I didn’t know the long weekend was going to start off with such an adventure.  I had dinner with friends Friday evening when I  arrived only to come out of the restaurant in a torrential downpour, and my phone piercing my ear drums to tell us there were flash flood warnings.  Luckily we were  in and SUV and my friend had experience driving through flood water. Looking down the side streets off of St. Charles Ave.,  on the way back to the inn, I was getting a bit nervous seeing water up to the middle of doors on the parked cars!  With my friends expert driving, we made it to the street where my car was parked and luckily the water hadn’t passed the bottom of my car door.  If I had been parked on the South side of St. Charles, I would have been in trouble!  I moved my car to higher ground and waded back to my room with water almost up to my knees! (You will just have to trust me, it was dark and I was a bit scattered to take pictures!) By morning the water was gone and all had gone back to normal.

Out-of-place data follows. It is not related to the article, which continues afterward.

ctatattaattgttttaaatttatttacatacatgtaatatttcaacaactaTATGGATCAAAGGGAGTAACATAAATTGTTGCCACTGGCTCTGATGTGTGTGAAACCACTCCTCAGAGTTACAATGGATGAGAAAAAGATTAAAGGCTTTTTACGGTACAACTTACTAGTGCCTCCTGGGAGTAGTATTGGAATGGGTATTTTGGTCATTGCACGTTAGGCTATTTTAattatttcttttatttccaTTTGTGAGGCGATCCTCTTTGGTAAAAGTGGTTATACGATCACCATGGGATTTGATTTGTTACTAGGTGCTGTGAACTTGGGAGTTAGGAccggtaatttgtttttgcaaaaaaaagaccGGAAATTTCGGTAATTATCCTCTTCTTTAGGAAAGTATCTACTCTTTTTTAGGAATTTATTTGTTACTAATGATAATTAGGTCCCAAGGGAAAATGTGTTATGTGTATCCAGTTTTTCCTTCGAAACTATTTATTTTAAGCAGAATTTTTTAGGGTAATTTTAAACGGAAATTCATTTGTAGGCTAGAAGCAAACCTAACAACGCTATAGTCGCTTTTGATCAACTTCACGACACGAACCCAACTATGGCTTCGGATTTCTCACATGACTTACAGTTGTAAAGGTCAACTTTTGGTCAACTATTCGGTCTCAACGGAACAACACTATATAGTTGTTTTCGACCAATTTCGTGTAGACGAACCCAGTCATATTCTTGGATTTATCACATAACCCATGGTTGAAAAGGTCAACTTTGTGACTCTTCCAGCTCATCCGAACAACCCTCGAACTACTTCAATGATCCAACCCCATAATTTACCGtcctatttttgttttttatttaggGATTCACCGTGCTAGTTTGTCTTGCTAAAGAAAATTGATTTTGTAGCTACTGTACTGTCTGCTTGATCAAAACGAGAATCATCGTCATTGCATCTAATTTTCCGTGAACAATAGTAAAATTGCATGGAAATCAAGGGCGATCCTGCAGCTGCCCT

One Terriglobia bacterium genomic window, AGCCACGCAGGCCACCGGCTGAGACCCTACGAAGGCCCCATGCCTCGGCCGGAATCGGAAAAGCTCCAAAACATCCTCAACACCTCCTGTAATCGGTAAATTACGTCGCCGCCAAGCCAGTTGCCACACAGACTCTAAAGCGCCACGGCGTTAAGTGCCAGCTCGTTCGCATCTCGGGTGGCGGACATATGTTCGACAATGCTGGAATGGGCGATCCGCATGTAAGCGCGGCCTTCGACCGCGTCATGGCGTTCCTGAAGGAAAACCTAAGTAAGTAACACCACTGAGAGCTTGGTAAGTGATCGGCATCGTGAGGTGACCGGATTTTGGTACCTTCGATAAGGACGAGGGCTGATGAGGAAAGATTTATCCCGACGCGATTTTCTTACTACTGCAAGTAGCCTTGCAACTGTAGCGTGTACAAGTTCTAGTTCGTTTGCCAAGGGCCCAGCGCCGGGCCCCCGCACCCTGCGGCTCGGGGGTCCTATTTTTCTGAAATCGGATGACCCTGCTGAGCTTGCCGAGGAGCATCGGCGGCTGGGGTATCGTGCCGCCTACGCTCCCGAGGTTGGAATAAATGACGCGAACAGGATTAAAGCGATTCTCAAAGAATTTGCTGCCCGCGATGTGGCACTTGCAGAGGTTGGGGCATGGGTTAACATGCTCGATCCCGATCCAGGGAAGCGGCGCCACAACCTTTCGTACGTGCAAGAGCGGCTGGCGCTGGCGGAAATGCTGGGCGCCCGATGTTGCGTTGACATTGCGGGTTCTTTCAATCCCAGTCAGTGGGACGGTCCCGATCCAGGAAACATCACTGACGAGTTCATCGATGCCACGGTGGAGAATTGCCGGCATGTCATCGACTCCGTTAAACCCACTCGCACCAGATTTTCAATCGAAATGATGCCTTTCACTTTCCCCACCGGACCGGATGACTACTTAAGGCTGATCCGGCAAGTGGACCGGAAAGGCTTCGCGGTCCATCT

After the reception Saturday afternoon and dinner,  I was lucky to stumble upon the annual Champagne Stroll on Magazine Street!  Sunday, I spent the day wondering around the French Quarter and the Garden District, getting inspired by all the beautiful iron work and architecture and taking lots of photos.  I’ve already got some potential painting ideas swimming in my head!


Impromptu Jazz

Nothing better than this! Jazz in the French Quarter!

Nothing better than this either, a paté sandwich and a glass of iced tea  at Le Croissant d’Or Bakery

Tenessee Williams

A pilgrimage to the Avart- Peretti House where Tennessee Williams wrote Streetcar Named Desire, one of the best plays and movies ever!

Fleurty Girl